Cannabis has been grown and cultivated for medical, industrial and recreational use throughout recorded history. The mechanism of action for cannabis remained a mystery until the discovery of phytocannabinoids or plant cannabinoids and the receptors known as the endocannabinoid system (ECS). Phytocannabinoids are terpeno-phenolic compounds that mimic the effect of endogenous cannabinoids formed in the human body and that interact with the ECS.

Why is CBGA also known as the mother molecule?

Phytocannabinoids are biosynthesized and secreted by glandular trichomes found on the flower tops of the cannabis plant. In fresh hemp, we tend to find acidic forms of phytocannabinoids. These acidic forms are precursors of the neutral forms, which means that the neutral forms derive from the acidic ones. This process is called oxidation and occurs naturally. In plants, cannabigerolic acid (CBGA) is produced first. This is also known as the “mother molecule” as all other phytocannabinoids are formed from it via enzymatic processes.

Further conversion of CBGA

CBGA is the precursor of Δ-9-tetrahydrocannabinol (Δ-9-THCA), cannabidiolic acid (CBDA) and cannabichromenic acid (CBCA). Those then oxidize to Δ-9-tetrahydrocannabinol (Δ-9-THC), cannabidiol (CBD) and cannabichromene (CBC). However, not all CBGA is converted to other cannabinoids, which means cannabigerol (CBG) can also be found in the plants. Some cannabinoids are not biosynthesized in cannabis, but they formed as the degradation product of other cannabinoids. This process occurs naturally when cannabis or cannabis-derived products are exposed to heat and/or light, for example, during drying or heating. The best known such cannabinoids are cannabinol (CBN), cannabielsoin (CBE), cannabicyclol (CBL) and cannabicitran (CBT).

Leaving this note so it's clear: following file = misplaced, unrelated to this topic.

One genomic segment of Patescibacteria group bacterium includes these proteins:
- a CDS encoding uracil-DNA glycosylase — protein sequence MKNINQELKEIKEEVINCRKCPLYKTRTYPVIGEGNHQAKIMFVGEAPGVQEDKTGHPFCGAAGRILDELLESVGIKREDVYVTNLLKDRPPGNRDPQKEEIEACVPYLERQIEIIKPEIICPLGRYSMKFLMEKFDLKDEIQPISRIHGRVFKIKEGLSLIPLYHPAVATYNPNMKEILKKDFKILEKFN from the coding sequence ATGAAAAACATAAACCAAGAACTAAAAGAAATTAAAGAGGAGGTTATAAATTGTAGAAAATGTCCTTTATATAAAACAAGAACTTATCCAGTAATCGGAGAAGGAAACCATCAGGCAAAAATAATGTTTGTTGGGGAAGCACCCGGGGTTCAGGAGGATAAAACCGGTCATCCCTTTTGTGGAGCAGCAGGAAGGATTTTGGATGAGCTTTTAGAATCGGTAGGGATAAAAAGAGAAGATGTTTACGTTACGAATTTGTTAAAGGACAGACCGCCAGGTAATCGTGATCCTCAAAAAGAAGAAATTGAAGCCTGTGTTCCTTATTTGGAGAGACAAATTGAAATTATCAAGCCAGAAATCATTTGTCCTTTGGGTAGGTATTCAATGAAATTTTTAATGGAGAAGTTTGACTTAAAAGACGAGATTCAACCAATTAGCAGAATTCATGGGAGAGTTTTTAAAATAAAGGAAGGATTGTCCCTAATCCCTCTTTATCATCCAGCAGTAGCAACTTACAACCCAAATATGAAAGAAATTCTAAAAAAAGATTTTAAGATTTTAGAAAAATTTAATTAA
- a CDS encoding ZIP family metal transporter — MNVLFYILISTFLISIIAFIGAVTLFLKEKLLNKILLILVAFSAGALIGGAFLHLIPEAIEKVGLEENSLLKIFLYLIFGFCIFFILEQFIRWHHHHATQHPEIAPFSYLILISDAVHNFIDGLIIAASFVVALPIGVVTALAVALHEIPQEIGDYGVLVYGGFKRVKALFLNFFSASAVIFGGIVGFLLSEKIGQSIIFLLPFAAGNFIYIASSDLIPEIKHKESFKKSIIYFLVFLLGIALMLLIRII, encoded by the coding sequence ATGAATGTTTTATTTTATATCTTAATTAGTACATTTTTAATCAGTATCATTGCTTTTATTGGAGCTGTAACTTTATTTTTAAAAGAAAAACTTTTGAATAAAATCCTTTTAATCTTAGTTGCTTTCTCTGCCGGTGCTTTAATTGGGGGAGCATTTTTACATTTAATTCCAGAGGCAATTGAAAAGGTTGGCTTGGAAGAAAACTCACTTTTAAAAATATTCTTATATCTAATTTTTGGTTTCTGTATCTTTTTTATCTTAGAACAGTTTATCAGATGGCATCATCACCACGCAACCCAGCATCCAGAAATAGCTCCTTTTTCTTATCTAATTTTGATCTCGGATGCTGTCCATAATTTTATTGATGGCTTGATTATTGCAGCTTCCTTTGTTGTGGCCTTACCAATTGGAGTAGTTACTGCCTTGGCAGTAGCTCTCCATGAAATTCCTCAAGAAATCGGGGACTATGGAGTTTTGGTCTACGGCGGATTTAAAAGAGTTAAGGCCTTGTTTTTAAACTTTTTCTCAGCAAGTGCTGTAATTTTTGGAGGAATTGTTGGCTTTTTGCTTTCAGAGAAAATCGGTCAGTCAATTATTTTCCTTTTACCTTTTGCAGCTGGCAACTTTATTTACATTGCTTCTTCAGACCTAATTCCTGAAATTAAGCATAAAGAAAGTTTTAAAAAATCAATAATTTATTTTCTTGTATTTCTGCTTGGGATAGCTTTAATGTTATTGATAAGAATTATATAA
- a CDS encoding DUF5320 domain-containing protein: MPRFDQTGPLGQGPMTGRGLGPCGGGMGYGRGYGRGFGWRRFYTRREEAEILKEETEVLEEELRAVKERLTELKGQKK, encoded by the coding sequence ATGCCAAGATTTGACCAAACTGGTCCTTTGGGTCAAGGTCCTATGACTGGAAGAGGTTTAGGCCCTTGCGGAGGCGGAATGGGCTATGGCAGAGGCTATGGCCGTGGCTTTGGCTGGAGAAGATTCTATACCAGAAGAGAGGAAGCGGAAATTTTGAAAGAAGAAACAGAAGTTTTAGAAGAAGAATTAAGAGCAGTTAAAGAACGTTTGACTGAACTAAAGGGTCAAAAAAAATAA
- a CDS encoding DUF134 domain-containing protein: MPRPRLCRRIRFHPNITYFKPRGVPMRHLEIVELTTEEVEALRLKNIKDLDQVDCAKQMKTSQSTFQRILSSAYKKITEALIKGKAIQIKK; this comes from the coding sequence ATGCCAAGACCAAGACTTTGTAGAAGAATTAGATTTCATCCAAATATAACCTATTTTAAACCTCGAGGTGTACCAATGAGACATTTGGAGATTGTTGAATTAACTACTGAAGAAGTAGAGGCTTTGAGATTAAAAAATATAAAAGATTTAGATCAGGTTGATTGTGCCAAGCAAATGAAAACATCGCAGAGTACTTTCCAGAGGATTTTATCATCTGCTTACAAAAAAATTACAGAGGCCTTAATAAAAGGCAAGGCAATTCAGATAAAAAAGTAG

Varinic cannabinoids

In some strains cannabigerovarinic acid (CBGVA) can be formed, which transforms into precursors of the so-called varinic cannabinoids. Those then oxidize to cannabidivarin (CBDV), tetrahydrocannabivarin (THCV) and cannabichromevarin (CBCV). While similar enough to normal cannabinoids to be considered homologous, varinic cannabinoids have shorter carbon side chains. This difference is small, but it is enough to make varinic cannabinoids, such as THCV, fully distinct from normal cannabinoids, such as Δ-9-THC, in terms of chemical structure and effects.

Major cannabinoids: CBD and Δ-9-THC

The two most abundant phytocannabinoids produced by the cannabis plants are Δ-9-THC and CBD, which are usually referred to as the main or major phytocannabinoids. Based on the physical characteristics of the plant, two main species of cannabis were originally described. However, due to the vast breeding programs, the strains are categorized according to the content of the cannabinoids Δ-9-THC and CBD. The Δ9-THC dominant strains with low CBD contents induce intoxicating, psychotropic effects including euphoria, enhanced sensory perception and memory impairment. In contrast, CBD dominant strains with low Δ-9-THC contents are non-psychotropic. The confirmed effects of CBD are anti-inflammatory, anti-oxidative, anti-emetic, anti-psychotic, anti-convulsant and pain-relieving.

What about minor cannabinoids?

Beyond Δ-9-THC and CBD, cannabis produces more than 140 other phytocannabinoids that are referred to as minor and/or rare cannabinoids. Few of the minor cannabinoids have been specifically researched in humans, as they are significantly less abundant than the dominant cannabinoids. In most cases, they are less than 1 % of the total cannabinoid content. Despite what looks like trivial quantities, their influence as a part of the entourage effect should not be overlooked. The entourage effect refers to the combinations of cannabinoids, terpenes and other phytochemicals, complementing and enhancing each other’s action. Minor cannabinoids are thought to play a huge role in the synergistic force of the entourage effect, which has been shown to boost the beneficial effects of cannabis. The effect depends on the relative amounts of the individual compounds and is thus dependent on the chemical profile of the individual plant.